Michael Haggerty <mhag...@alum.mit.edu> writes:

> It's not only racy WRT other processes.  If the current git process
> would create a new reference, it wouldn't be reflected in the cache.
> It's true that the main ref_cache doesn't invalidate itself
> automatically either when a new reference is created, so it's not really
> a fair complaint.  However, as we add places where the cache is
> invalidated, it is easy to overlook this cache that is stuck in static
> variables within a function definition and it is impossible to
> invalidate it.  Might it not be better to attach the cache to the
> ref_cache structure instead, and couple its lifetime to that object?
> Alternatively, the cache could be created and managed on the caller
> side, since the caller would know when the cache would have to be
> invalidated.  Also, different callers are likely to have different
> performance characteristics.  It is unlikely that the time to initialize
> the cache will be amortized in most cases; in fact, "rev-list --stdin"
> might be the *only* plausible use case.


> Regarding the overall strategy: you gather all refnames that could be
> confused with an SHA-1 into a sha1_array, then later look up SHA-1s in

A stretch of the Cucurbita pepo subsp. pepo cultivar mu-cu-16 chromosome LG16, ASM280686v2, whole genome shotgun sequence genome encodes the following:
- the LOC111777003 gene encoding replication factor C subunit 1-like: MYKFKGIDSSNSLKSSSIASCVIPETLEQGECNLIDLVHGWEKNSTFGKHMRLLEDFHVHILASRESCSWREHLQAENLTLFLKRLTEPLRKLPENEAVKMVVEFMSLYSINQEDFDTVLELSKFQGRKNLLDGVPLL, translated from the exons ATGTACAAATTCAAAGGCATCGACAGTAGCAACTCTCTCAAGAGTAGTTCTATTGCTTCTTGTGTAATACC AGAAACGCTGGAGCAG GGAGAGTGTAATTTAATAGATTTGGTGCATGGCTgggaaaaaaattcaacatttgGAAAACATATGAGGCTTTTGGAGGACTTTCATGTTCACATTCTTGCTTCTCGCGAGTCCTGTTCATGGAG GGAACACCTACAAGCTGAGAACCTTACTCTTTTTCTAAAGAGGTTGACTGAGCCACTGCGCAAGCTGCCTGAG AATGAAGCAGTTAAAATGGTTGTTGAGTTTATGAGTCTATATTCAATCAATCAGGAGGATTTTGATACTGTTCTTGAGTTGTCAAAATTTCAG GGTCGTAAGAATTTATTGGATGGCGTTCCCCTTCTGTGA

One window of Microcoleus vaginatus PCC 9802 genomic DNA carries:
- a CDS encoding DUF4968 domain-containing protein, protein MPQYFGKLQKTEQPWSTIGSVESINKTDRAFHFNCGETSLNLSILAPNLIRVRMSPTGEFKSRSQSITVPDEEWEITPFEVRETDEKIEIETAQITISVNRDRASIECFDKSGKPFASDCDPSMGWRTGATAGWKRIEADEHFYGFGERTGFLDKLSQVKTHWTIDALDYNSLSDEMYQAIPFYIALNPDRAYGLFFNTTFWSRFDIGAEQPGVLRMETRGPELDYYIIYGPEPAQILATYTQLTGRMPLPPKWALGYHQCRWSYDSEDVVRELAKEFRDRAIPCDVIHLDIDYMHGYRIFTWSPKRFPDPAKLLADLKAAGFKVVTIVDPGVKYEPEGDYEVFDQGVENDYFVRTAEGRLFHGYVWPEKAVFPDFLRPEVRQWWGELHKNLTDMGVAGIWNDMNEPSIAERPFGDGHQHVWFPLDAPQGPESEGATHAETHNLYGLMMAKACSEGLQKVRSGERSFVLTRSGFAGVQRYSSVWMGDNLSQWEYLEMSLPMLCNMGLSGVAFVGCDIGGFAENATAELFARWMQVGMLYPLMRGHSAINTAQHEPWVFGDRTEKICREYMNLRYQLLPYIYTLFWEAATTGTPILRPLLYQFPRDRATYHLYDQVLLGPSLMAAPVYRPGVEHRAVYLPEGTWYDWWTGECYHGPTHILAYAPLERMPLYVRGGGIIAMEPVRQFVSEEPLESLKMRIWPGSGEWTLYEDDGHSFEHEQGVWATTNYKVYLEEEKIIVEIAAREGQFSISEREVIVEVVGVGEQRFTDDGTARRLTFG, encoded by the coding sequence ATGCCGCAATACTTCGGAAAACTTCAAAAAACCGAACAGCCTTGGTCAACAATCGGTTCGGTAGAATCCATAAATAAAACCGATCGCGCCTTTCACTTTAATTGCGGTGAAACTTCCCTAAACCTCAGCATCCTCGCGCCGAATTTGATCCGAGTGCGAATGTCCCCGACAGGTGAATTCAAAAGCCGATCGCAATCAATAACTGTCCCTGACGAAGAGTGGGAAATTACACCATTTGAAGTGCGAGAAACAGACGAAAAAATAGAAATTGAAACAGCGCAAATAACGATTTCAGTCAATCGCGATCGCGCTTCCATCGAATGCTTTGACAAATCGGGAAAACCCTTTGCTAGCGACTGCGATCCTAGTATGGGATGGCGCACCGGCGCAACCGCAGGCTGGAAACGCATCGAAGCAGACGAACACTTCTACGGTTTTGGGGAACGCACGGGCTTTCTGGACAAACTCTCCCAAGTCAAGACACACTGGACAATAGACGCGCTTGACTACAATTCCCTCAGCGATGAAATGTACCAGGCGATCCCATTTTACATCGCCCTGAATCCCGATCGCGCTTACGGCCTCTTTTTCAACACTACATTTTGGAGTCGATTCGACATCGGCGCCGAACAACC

> the array to see if they are ambiguous.  This is a very special-case
> optimization for SHA-1s.
> I wonder whether another approach would gain almost the same amount of
> performance but be more general.  We could change dwim_ref() (or a
> version of it?) to read its data out of a ref_cache instead of going to
> disk every time.  Then, at the cost of populating the relevant parts of
> the ref_cache once, we would have fast dwim_ref() calls for all strings.

If opendir-readdir to grab only the names (but not values) of many
refs is a lot faster than stat-open-read a handful of dwim-ref
locations for a given name, that optimization might be worthwhile,
but I think that requires an update to read_loose_refs() not to
read_ref_full() and the users of refs API to instead lazily resolve
the refs, no?

If I ask for five names (say 'maint', 'master', 'next', 'pu',
'jch'), the current code will do 5 dwim_ref()s, each of which will
consult 6 locations with resolve_ref_unsafe(), totalling 30 calls to
resolve_ref_unsafe(), each of which in turn is essentially an open
followed by either an return on ENOENT or a read.  So 30 opens and 5
reads in total.

With your lazy ref_cache scheme, instead we would enumerate all the
loose ones in the same 6 directories (e.g. refs/tags/, refs/heads),
so 6 opendir()s with as many readdir()s as I have loose refs, plus
we open-read them in read_loose_refs() called from get_ref_dir()
with the current ref_cache code.  For me, "find .git/refs/heads"
gives 500+ lines of output, which suggests that using the ref_cache
mechanism for dwim_ref() may not be a huge win, unless it is updated
to be extremely lazy, and readdir()s turns out to be extremely less
heavier than open-read.  Also it is unlikely that the cost to
initialize the cache is amortized to be a net win unless we are
dealing with tons of dwim_ref()s.

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